Philanthropist couple saved 3,000 migrants at sea

Christopher and Regina Catrambone launched the Migrant Offshore Aid Station to rescue migrants trying to cross the Mediterranean Sea into Europe.

Darrin Zammit Lupi/MOAS/Reuters/File
A group of 104 sub-Saharan Africans on board a rubber dinghy prepare to board the Migrant Offshore Aid Station ship Phoenix some 25 miles off the Libyan coast in October. MOAS, a private humanitarian initiative, has assisted in the rescue of some 2,200 migrants crossing from Libyan shores toward Europe.

A philanthropist couple who saved 3,000 lives at sea after investing in a ship to rescue migrants from rickety boats in the Mediterranean are appealing for funds to relaunch their mission next year.

Malta-based Christopher and Regina Catrambone launched the Migrant Offshore Aid Station (MOAS), the first privately funded migrant rescue service, at the end of August and carried out three 20-day missions at sea.

They stopped sailing at the end of September due to the €400,000 ($500,000) monthly cost of running the rescue operation, but are now raising funds to return to action in March and "give thousands more people a new shot at life."

As of September this year, a record number of 3,072 migrants had drowned trying to cross the Mediterranean Sea, up from 2,360 last year, according to the International Organization for Migration.

"I was particularly struck by the men and women who had to drop everything and sell all their belongings to take their families on this journey," Christopher Catrambone told the Thomson Reuters Foundation.

Recalling an elderly Syrian couple who had to leave their hometown, Christopher said it was difficult to comprehend the desperation that would have driven them to undertake such a dangerous journey.

"Yet in a way these are the lucky ones, who had the financial means to fund the trip. It saddens me to think about the hundreds of thousands stuck in refugee camps in Lebanon, Turkey, and Jordan."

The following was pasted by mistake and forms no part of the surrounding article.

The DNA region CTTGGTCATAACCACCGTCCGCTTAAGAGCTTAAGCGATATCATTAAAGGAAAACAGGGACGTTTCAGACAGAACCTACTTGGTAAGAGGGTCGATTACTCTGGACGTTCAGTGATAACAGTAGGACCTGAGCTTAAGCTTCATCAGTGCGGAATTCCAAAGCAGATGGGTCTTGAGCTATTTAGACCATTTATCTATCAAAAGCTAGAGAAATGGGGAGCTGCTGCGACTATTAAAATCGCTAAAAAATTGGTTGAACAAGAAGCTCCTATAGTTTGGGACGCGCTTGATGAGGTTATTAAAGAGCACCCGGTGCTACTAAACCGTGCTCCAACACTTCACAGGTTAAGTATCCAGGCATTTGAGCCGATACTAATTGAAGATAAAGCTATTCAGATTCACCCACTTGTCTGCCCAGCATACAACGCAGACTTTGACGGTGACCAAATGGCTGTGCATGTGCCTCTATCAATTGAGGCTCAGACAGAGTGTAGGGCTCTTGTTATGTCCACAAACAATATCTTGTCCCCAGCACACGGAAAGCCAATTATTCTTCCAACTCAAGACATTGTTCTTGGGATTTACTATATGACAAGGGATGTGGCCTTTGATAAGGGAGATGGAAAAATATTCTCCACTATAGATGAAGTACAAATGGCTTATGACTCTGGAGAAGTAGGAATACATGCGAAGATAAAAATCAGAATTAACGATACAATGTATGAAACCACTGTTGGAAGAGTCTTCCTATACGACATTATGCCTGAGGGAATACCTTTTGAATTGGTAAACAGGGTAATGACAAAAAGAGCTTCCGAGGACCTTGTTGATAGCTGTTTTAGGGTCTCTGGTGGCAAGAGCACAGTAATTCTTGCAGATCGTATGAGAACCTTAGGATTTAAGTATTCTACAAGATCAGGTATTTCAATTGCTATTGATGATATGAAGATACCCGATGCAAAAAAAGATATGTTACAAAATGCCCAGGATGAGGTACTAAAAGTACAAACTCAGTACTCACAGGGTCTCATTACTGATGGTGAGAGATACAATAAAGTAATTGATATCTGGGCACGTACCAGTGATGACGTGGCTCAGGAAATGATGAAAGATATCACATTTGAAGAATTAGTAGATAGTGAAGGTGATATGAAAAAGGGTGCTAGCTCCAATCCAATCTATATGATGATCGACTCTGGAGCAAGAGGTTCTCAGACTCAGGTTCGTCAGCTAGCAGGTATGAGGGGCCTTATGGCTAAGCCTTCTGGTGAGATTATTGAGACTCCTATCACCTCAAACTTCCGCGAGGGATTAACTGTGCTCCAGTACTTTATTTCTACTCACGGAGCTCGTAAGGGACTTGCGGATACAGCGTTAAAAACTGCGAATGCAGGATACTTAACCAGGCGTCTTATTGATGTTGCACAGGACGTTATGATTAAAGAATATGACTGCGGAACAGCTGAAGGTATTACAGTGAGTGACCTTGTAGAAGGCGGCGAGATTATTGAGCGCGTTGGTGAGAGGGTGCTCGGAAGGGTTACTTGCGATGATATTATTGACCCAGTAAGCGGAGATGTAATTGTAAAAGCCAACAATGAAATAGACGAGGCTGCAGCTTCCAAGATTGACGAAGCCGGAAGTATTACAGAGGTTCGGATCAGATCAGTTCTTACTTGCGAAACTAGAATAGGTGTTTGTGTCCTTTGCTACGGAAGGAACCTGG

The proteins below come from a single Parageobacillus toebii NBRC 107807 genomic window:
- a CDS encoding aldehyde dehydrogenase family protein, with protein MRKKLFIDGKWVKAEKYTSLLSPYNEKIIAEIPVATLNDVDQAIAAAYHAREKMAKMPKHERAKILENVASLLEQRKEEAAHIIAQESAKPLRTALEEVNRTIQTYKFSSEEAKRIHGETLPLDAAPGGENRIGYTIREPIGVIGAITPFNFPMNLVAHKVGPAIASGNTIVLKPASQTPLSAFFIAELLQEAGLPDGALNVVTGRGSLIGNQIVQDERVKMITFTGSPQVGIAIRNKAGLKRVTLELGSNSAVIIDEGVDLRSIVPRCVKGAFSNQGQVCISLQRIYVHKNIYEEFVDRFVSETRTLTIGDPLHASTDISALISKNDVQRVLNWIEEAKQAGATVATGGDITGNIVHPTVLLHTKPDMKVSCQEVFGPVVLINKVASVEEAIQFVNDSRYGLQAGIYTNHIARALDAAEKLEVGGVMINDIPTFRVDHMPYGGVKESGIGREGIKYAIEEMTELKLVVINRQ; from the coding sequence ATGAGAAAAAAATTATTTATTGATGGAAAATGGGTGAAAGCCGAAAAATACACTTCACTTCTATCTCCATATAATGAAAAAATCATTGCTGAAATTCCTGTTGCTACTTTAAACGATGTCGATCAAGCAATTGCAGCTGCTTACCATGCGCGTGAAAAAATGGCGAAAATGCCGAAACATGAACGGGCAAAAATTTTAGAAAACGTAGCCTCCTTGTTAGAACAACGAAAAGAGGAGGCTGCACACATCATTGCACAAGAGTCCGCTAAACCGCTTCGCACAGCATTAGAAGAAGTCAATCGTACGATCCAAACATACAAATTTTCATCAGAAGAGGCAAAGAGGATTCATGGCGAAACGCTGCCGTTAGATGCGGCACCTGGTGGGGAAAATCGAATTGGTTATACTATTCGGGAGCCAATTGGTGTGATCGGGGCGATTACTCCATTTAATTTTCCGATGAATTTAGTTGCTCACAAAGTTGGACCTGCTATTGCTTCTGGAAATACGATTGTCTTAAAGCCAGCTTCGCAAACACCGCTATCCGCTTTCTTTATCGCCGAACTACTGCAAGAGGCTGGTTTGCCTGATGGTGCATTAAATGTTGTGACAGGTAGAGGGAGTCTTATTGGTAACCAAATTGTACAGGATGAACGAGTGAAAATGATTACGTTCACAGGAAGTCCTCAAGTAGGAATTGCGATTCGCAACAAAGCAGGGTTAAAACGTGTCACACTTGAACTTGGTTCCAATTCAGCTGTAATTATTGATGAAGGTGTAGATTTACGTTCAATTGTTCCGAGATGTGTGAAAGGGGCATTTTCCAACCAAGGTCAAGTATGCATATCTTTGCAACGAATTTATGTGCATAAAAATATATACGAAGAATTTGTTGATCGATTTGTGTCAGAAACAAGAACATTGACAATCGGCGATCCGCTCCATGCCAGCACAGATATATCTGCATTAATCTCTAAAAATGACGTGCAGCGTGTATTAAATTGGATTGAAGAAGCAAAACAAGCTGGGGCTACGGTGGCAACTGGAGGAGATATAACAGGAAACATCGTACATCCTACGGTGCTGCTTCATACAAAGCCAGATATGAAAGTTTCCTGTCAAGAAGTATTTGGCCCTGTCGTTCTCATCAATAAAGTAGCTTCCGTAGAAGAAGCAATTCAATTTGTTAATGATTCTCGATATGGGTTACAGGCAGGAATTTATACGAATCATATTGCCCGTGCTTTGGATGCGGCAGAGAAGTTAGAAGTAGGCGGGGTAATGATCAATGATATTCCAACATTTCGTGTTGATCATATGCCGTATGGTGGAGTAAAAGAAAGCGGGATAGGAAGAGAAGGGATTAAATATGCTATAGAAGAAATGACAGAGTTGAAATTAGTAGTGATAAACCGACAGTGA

The couple said they felt compelled to act following an appeal by the Pope after several hundred African migrants drowned off the Italian island of Lampedusa in October 2013.

They spent millions of euros on a 40-metre ship, the Phoenix, equipped with rescue dinghies and drones, manned by a professional crew and coordinated by retired Brigadier Martin Xuereb, a former commander of the Maltese armed forces.

The couple – Regina is Italian and Christopher a U.S. citizen from New Orleans – settled in Malta seven years ago, making it the hub of their specialized insurance business and humanitarian interests.

They said the MOAS mission had become even more relevant with the winding down last month of Mare Nostrum, the Italian government's initiative to save lives at sea.

Italy said it would close the rescue mission, which saved the lives of more than 100,000 migrants from Africa and the Middle East, in order to make way for a smaller European Union scheme and relieve the strain on the country's public finances.

"Now that we have proven what we can do, we hope people understand the need to help out in this non-governmental action for humanity," Regina said.

The Catrambones said they needed to raise €1.5 million ($1.87 million) to fund three months of operations, and said they could expand their mission to other parts of the world in the future if they received the necessary funding.

Britain's foreign ministry said last month it would not support search and rescue operations in the Mediterranean because they encouraged migrants to make the potentially fatal voyage.

So far this year, more than 100,000 migrants have arrived in Italy by sea, according to the U.N. refugee agency, surpassing the previous record of around 62,000 in the whole of 2011, the year of the "Arab Spring" uprisings.

This article originally appeared at Thomson Reuters Foundation, a source of news, information, and connections for action. It provides programs that trigger change, empower people, and offer concrete solutions. 

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